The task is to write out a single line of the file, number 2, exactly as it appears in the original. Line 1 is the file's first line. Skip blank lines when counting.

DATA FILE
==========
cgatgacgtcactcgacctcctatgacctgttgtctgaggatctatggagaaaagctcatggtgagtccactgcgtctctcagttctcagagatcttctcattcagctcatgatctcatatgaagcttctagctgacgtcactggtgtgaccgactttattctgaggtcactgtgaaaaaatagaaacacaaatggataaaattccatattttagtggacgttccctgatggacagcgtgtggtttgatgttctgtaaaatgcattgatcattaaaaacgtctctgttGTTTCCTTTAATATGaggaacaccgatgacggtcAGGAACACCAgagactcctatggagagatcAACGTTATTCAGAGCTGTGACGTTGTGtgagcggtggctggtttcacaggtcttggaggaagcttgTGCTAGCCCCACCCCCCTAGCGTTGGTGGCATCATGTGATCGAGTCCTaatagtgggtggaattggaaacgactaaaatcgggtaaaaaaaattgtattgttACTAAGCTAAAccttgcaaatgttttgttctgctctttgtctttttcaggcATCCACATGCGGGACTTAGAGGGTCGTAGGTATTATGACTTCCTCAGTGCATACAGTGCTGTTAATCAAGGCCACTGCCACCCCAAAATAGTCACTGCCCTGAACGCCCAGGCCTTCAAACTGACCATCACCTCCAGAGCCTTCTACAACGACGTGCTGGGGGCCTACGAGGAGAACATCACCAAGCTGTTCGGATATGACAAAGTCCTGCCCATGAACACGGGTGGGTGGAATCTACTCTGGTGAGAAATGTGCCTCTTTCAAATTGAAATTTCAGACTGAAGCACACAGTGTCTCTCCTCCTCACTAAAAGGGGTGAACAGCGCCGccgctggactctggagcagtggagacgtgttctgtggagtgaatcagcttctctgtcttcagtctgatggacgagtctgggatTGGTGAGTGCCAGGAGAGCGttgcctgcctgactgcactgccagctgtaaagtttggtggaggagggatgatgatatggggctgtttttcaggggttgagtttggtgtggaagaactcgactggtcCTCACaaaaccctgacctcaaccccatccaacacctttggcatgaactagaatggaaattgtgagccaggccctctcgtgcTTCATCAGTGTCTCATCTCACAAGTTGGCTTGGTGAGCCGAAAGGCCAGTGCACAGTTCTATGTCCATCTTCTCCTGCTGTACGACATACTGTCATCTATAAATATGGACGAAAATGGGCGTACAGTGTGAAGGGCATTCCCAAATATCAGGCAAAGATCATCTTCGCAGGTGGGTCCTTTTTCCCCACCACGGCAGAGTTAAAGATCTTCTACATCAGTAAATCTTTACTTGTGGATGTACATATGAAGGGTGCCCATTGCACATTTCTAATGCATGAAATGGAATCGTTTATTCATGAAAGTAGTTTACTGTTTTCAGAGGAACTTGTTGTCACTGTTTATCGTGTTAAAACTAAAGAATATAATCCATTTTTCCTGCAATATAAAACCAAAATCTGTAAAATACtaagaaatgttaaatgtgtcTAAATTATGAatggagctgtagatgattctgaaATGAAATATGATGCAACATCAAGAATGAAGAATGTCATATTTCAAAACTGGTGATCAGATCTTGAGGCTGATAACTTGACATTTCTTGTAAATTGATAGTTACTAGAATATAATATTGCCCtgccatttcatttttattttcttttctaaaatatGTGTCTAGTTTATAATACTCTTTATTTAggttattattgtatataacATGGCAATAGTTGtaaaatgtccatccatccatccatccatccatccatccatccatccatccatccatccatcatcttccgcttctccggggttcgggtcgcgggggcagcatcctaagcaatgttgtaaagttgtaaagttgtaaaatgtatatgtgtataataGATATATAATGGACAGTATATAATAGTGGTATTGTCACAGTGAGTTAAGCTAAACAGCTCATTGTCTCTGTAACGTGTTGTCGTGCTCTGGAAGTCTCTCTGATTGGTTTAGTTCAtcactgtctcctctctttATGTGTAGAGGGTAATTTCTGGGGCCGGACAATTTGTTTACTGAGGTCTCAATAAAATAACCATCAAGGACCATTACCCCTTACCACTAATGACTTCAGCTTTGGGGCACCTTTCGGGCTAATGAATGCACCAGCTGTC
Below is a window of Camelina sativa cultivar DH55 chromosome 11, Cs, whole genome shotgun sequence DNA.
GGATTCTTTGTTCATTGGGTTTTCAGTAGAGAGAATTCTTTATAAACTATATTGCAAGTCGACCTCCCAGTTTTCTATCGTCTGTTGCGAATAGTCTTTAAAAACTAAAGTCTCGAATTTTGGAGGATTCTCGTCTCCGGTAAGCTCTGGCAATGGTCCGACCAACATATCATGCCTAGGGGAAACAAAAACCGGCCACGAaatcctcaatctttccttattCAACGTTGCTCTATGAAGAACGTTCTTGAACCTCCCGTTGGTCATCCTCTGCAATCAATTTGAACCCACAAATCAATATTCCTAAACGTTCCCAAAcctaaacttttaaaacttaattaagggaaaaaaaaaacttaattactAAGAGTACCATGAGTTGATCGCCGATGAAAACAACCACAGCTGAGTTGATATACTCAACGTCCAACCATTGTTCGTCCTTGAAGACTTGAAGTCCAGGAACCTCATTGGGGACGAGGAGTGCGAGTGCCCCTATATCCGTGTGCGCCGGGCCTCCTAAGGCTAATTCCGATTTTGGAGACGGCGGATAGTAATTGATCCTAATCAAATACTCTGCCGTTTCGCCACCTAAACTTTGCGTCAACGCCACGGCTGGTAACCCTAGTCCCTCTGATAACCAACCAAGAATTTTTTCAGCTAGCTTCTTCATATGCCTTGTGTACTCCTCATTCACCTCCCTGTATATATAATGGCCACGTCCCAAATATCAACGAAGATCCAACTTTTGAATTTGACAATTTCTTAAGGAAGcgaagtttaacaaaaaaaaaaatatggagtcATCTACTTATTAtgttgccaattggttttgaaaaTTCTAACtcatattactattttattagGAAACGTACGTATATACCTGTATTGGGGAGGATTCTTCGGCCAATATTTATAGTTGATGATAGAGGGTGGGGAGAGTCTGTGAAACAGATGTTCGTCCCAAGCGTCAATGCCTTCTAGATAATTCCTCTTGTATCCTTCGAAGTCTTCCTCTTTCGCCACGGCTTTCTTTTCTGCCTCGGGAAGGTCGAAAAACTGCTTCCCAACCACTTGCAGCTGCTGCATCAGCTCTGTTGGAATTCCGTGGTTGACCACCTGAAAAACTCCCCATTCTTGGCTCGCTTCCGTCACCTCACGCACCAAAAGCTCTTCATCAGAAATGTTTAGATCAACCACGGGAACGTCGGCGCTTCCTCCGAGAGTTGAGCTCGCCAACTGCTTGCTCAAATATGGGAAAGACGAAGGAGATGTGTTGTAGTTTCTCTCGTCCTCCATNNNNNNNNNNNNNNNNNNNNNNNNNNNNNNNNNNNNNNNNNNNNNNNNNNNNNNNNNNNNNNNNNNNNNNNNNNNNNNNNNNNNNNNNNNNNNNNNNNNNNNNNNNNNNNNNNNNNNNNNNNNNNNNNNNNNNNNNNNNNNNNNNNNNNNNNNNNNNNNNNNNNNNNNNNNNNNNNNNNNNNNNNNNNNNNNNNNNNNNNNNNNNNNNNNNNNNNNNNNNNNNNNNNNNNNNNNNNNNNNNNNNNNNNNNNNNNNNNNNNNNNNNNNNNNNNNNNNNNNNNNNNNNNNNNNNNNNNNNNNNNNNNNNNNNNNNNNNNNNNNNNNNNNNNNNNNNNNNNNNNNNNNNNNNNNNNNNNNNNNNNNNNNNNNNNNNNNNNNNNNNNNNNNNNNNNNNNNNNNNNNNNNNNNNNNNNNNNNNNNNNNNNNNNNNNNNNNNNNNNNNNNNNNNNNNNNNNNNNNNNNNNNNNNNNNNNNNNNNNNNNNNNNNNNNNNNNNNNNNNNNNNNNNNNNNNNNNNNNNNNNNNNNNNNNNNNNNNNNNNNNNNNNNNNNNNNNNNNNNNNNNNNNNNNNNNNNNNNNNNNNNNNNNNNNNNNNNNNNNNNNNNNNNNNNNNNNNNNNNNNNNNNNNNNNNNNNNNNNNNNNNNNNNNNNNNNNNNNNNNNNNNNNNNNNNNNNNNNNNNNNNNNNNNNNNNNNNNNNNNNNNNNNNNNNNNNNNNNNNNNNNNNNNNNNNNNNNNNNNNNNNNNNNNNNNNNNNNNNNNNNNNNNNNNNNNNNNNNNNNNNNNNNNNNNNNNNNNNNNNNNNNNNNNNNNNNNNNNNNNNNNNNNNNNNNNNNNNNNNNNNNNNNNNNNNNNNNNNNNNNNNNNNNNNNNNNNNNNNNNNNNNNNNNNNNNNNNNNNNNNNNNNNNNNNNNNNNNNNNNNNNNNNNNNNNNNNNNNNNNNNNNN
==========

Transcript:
Below is a window of Camelina sativa cultivar DH55 chromosome 11, Cs, whole genome shotgun sequence DNA.